Thursday, December 2

We will become an “interplanetary species” and that will make us strangers: the language we will speak when we live in space

One of the greatest controversies in contemporary linguistics You are wondering why, despite being thousands of kilometers apart, Turks, Japanese, Koreans, Siberians, and Manchu speak such similar languages. Although more than 250 million people speak these Altaic (or Transurasian) languages, their origin remains a huge mystery.

Today, in fact, the magazine ‘Nature’ brings a study combining historical linguistics, ancient DNA, and archeology to Targeting a Specific Origin: Millet Farmers in the Liao Valley of Northeast China. Faced with the “pastoral hypothesis” according to which the dispersion of these languages ​​was carried out by the nomads of the steppes around 2000-1000 BC, these researchers believe that their origin is older (9,000 BC) and based on the extension of agriculture.

But What I find most interesting is not this, it is how they have come up with that theory. In addition to genetic issues and different patterns of propagation, the researchers turned to the study of the most basic common vocabulary shared by these languages. It is in this archaic lexicon that the genealogy that places its origin in small Mijera communities on the banks of the Liao River can be seen.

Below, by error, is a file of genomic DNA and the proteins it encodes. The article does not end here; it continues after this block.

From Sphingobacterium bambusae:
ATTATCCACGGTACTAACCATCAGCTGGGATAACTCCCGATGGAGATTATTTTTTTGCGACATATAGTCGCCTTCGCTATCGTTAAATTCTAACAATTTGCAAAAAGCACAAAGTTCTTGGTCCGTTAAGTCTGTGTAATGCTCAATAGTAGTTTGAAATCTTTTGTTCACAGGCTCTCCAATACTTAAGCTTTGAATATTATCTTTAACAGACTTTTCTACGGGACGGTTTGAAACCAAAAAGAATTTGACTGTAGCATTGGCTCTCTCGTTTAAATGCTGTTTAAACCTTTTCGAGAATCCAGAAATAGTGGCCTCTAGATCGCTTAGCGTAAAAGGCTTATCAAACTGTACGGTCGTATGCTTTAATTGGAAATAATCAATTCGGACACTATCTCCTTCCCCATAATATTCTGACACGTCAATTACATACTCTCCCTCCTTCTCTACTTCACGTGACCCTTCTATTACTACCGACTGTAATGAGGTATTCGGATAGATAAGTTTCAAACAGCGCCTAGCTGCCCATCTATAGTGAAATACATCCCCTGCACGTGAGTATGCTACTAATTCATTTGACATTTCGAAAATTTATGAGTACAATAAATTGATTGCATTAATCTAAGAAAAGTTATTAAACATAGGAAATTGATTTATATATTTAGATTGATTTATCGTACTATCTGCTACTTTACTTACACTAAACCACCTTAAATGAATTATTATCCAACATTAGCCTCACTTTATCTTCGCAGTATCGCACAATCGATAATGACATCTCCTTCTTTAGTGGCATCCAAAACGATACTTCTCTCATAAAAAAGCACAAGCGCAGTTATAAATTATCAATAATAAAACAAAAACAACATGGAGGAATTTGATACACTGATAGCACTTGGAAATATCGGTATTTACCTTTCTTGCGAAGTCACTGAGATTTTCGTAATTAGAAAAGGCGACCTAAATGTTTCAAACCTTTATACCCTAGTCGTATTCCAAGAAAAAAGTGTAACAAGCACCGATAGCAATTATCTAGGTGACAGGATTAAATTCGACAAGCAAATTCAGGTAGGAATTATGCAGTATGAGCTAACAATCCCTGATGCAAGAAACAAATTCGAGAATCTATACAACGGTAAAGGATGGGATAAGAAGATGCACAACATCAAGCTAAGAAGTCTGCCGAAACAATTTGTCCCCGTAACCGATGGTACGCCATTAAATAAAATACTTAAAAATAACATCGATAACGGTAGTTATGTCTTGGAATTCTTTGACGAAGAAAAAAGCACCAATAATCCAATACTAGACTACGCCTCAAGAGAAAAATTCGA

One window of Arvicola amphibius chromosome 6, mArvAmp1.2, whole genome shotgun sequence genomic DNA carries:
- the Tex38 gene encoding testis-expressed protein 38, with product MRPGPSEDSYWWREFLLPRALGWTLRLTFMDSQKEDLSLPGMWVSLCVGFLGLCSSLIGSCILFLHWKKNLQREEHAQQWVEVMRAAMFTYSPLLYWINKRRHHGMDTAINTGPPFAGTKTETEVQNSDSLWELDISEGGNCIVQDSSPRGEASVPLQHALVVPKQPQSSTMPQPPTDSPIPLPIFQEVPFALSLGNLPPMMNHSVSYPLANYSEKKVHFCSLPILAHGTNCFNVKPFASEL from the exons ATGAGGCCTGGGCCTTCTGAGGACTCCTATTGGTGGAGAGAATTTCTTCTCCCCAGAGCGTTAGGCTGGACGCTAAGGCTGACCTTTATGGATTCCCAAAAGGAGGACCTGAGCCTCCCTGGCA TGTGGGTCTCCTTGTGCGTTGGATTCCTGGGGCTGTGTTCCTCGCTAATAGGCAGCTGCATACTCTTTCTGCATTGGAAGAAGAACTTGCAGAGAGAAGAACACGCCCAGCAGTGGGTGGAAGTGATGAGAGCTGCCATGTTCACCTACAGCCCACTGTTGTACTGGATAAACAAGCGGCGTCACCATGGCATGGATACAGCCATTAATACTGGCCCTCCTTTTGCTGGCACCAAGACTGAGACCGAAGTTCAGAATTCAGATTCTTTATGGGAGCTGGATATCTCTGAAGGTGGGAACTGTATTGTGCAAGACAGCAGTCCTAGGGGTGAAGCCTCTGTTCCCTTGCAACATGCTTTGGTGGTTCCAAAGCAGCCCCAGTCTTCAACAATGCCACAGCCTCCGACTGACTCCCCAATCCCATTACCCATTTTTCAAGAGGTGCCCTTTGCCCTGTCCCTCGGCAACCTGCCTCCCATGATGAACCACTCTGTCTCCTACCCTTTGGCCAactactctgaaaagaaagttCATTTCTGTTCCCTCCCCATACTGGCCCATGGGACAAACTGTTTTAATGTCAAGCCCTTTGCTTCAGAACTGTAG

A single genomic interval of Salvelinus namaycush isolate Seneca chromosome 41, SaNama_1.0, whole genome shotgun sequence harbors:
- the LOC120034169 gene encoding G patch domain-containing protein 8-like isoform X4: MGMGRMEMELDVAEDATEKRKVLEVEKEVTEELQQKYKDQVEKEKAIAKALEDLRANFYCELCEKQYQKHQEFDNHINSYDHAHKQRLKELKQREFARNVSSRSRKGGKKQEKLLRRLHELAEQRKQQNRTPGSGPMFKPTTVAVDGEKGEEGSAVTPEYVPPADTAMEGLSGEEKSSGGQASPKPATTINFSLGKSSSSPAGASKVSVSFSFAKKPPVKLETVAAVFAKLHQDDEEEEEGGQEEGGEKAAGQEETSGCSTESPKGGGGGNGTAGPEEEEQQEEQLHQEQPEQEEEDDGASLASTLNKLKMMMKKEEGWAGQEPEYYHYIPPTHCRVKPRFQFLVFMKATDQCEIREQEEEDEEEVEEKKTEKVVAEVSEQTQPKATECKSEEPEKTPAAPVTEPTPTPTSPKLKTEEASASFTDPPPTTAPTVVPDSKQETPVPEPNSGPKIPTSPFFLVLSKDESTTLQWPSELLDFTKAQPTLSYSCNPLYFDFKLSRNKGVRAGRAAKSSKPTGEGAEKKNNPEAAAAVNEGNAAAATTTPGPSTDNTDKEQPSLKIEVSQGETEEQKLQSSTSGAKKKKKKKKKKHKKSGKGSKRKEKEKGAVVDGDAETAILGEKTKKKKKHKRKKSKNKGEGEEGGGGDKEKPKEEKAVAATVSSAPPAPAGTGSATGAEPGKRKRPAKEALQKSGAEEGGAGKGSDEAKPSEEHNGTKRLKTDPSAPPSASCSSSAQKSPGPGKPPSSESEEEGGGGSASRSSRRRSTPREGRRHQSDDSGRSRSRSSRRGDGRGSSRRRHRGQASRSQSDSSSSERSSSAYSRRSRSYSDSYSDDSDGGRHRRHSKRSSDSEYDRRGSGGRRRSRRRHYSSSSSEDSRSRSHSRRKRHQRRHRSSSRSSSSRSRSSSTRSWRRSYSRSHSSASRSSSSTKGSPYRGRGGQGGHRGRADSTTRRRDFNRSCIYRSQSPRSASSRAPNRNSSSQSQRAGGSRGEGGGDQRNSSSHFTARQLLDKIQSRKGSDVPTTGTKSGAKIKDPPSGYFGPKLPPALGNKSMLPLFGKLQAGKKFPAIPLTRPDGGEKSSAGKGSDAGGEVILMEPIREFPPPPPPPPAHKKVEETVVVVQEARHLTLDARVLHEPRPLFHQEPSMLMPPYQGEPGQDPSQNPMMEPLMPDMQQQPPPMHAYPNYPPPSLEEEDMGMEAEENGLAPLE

The languages ​​of the stars

This has led me to go not to the past of the language, but to the future. In the Turkic and Mongolian languages, all the lexicon related to the horses, the steppes and the social organization of that environment came later. And, in fact, it became so embedded that researchers have struggled to understand that they were not part of its original core. So that, What will happen to our tongues when we manage to go one step further and spread out into other solar systems?

Science fiction is wrong: there is (almost) no chance that we would be able to communicate with aliens

Much has been argued about whether galactic isolation condemn the different communities human beings to have different (or even radically different) languages. In fact, we have academic studies on the subject. In the great star trips, “if you are in a (spaceship) for 10 generations, new concepts will emerge, new social problems and people will create ways of talking about them”, explained Andrew McKenzie of the University of Kansas and one of the leading experts on this topic. “The further you go, the less you will talk to people at home”

In relation to what I was commenting on, the vocabulary of those languages ​​would become specific only for each spacecraft (or groups of ships) and, over time, the sounds of the different letters would probably change. In the same way, the structure of words and sentences could also be clearly differentiated. It is nothing strange, of course. History is full of examples of how languages ​​have changed rapidly in the face of isolation: the space will not be special.

For everyone’s peace of mind, that future is still very distant. There are no compelling reasons to think that the colonization of Mars, for example, will affect our ability to communicate with each other. Even possible future settlements around the solar system don’t have to have this problem. If everything is done well, of course.

Imagen | Space X

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